7. For negative edge reproduction, a rotary cutter member to act on a workpiece, a, guide member for engagement with the edge of a template secured to the workpiece, means to fix the operating position of one of said member and a mounting movably supporting the other member for free travel in a circular path such that the edge D01- tion being cut by the cutter member is aligned axially of the cutter with the edge portion of the template coincidently in engagement with the guide member while the bodies respectively of the template and workpiece beyond said edges are in laterally oifset relation.


REFERENCES CITED The following references are of record in the file of this patent:

UNITED STATES PATENTS Certificate of Correction Patent No. 2,507,982 May, 16, 1950 THEODORE P. KRAUSE It is hereby certified that errors appear in the printed specification of the above numbered patent requiring correction as follows:

Column 2, line 18, for tranverse read transverse; column 4, line 27, for engagement read engaging; line 29, after the Word forming insert from; line 48, for cutter, second occurrence, read cutting; column 5, lines 11 and 12, for cutting read cutter; line 17, for member read members; and that the said Letters Patent should be read with these corrections therein that the same may conform to the record of the case in the Patent Ofiice.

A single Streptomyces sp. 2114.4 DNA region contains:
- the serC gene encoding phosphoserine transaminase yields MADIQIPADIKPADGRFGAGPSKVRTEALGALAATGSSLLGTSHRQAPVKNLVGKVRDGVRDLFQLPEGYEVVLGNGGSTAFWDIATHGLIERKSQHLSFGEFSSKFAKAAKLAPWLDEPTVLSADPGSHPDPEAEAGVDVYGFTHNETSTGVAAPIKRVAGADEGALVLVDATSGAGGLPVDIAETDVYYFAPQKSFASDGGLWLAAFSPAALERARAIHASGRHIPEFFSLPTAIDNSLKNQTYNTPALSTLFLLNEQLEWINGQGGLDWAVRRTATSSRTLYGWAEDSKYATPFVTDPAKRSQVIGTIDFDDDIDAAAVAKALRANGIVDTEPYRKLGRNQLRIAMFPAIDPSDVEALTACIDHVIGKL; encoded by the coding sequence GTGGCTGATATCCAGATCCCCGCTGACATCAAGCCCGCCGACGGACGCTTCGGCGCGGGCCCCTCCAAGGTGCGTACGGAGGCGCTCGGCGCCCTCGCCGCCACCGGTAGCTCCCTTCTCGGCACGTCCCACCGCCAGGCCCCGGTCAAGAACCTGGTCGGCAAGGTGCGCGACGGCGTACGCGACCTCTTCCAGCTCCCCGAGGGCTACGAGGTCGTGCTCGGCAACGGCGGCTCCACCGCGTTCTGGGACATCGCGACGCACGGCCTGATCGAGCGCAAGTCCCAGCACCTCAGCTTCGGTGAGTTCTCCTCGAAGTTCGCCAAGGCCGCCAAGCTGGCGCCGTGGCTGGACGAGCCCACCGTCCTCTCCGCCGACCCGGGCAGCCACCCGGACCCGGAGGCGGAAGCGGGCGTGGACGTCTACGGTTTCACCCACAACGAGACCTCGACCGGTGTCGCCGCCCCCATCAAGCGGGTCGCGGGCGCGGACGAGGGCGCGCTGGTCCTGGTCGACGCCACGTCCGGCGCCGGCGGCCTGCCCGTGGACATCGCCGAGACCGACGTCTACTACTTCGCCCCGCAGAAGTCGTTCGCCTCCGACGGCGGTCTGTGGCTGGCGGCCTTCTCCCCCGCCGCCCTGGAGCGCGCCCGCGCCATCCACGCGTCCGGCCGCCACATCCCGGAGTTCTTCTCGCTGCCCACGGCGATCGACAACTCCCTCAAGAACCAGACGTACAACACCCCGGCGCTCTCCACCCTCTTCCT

Signed and sealed this 29th day of August, A. D. 1950.


Assistant Gammz'ssz'oner of Patents.

Patent Citations
Cited PatentFiling datePublication dateApplicantTitle
US803137 *Feb 1, 1904Oct 31, 1905Wilfried SalmonAttachment for milling-machines.
US1694022 *Apr 12, 1927Dec 4, 1928Keller Mechanical EngineeringTracer point
US2230292 *Oct 1, 1937Feb 4, 1941Seversky Aircraft CorpMachine tool
US2317616 *Jan 26, 1942Apr 27, 1943Curtiss Wright CorpRouting machine fixture
GB249814A * Title not available
Referenced by
Citing PatentFiling datePublication dateApplicantTitle
US2624242 *Jun 28, 1949Jan 6, 1953North American Aviation IncProfiling machine
US2734428 *Jan 31, 1952Feb 14, 1956 Universal router
US2786396 *Sep 11, 1953Mar 26, 1957Kearney & Trecker CorpTracer mechanism
US2987971 *Sep 12, 1957Jun 13, 1961Gen Dynamics CorpCutting apparatus
US3878762 *Jun 5, 1974Apr 22, 1975Bernard GoldsmithApparatus for marking spherical articles
US4644985 *Nov 2, 1984Feb 24, 1987L. A. Weaver Co., Inc.Template and workpiece holder
US5868188 *Oct 31, 1997Feb 9, 1999Fukuda, Inc.Method, system and apparatus for safely cutting a workpiece on an inverted router table
US5960843 *Nov 18, 1998Oct 5, 1999Witt Family Partnership LpTemplate and workpiece holder and method for using same
US5967209 *Feb 8, 1999Oct 19, 1999Fukuda, Inc.Method, system and apparatus for safely cutting a workpiece on an inverted router table
US6845699 *Sep 14, 1999Jan 25, 2005Con AntonApparatus and a method for manufacturing complex shapes
DE1157958B *Mar 2, 1960Nov 21, 1963Josef BurkardKopierschleifmaschine, insbesondere zum Schleifen des Freiwinkels an profilierten Maschinenmesserschneiden
EP0028096A1 *Oct 15, 1980May 6, 1981Excellon International IncorporatedRouting machine
U.S. Classification409/110, 144/145.2
International ClassificationB23Q35/10, B23Q35/00
Cooperative ClassificationB23Q35/102
European ClassificationB23Q35/10B2